Q: If socialized medicine is so bad, why are infant mortality rates higher in the U.S. than in other developed nations with government or single-payer health care?
A: U.S. infant mortality rates (deaths of infants <1 year of age per 1,000 live births) are sometimes cited as evidence of the failings of the U.S. system of health care delivery. Universal health care, it’s argued, is why babies do better in countries with socialized medicine.
But in fact, the main factors affecting early infant survival are birth weight and prematurity. The way that these factors are reported — and how such babies are treated statistically — tells a different story than what the numbers reveal.
Low birth weight infants are not counted against the “live birth” statistics for many countries reporting low infant mortality rates.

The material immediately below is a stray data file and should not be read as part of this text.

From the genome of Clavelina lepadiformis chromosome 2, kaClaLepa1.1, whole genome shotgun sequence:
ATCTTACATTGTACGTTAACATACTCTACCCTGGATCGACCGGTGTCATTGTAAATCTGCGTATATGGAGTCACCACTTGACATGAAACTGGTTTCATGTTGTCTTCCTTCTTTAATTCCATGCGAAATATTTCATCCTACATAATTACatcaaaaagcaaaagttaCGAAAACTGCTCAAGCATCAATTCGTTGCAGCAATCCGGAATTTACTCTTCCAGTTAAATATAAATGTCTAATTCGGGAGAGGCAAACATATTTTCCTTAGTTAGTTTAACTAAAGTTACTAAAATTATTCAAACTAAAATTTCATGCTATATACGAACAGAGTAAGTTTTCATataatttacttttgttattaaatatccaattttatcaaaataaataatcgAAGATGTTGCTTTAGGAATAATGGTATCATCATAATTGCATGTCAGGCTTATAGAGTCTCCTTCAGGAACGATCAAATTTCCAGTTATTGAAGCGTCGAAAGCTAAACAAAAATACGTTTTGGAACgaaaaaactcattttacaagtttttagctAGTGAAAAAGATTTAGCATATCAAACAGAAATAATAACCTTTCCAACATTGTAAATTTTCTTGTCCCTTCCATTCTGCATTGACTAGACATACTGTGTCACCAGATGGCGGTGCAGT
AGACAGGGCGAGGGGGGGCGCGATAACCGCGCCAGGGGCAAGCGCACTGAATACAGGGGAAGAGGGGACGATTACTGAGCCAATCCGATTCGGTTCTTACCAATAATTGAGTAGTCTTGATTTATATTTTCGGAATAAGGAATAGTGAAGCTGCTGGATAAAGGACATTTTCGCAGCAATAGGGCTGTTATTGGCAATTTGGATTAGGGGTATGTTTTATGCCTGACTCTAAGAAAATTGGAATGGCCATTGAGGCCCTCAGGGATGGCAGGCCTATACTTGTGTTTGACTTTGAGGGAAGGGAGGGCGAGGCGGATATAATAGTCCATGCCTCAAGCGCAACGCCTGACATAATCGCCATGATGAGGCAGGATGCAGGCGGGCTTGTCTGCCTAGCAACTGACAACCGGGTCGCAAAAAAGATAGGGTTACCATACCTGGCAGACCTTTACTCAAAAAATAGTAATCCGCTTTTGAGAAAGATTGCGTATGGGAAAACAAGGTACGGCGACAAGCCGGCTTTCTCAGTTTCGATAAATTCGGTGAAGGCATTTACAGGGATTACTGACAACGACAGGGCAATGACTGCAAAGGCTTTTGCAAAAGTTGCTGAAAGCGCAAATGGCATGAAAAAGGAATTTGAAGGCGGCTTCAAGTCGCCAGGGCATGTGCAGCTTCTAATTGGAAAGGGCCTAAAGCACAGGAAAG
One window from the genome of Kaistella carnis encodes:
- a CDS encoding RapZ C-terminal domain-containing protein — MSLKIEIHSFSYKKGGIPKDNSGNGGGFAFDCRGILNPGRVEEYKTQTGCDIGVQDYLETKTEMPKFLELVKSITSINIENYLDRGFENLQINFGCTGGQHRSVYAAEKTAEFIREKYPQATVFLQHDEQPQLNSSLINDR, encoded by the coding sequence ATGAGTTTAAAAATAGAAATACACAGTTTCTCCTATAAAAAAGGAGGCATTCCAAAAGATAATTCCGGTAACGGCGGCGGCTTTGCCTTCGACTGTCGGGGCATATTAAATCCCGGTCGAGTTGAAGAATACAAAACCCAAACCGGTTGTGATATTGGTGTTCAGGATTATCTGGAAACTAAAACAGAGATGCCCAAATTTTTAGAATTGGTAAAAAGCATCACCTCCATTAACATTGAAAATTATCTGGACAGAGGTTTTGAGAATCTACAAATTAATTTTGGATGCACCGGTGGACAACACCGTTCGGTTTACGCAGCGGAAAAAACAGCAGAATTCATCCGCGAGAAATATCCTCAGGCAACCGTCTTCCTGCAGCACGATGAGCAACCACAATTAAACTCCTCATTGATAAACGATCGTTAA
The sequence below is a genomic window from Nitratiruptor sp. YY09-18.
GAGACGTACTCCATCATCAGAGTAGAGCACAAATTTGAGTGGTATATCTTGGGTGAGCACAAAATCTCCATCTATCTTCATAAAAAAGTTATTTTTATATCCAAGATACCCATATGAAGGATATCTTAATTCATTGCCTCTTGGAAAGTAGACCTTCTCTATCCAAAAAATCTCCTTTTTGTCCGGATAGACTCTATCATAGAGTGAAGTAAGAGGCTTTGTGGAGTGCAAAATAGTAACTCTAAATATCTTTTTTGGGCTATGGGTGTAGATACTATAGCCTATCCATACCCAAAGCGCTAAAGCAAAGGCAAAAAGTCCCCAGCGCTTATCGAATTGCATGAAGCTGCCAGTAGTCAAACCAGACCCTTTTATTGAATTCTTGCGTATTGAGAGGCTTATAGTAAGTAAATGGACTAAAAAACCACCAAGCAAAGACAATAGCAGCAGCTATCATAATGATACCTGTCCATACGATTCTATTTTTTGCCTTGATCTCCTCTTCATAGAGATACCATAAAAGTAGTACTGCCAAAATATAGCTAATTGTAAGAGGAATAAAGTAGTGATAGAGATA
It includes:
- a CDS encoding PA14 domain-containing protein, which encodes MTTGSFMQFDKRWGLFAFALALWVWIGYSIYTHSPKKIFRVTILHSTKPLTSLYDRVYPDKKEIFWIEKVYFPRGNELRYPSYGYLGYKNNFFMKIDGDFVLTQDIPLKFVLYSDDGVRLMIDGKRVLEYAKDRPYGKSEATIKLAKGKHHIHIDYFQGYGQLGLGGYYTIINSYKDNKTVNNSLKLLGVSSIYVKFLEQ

According to the way statistics are calculated in Canada, Germany, and Austria, a premature baby weighing <500g is not considered a living child.
But in the U.S., such very low birth weight babies are considered live births. The mortality rate of such babies — considered “unsalvageable” outside of the U.S. and therefore never alive — is extraordinarily high; up to 869 per 1,000 in the first month of life alone. This skews U.S. infant mortality statistics.
When Canada briefly registered an increased number of low weight babies previously omitted from statistical reporting, the infant mortality rose from 6.1 per 1,000 to 6.4 per thousand in just one year.
According to research done by Canada’s Bureau of Reproductive and Child Health, “Comparisons of infant mortality rates by place and time should be adjusted for the proportion of such live births, especially if the comparisons involve recent years.”
Norway boasts one of the lowest infant mortality rates in the world. But when the main determinant of mortality — weight at birth — is factored in, Norway has no better survival rates than the United States.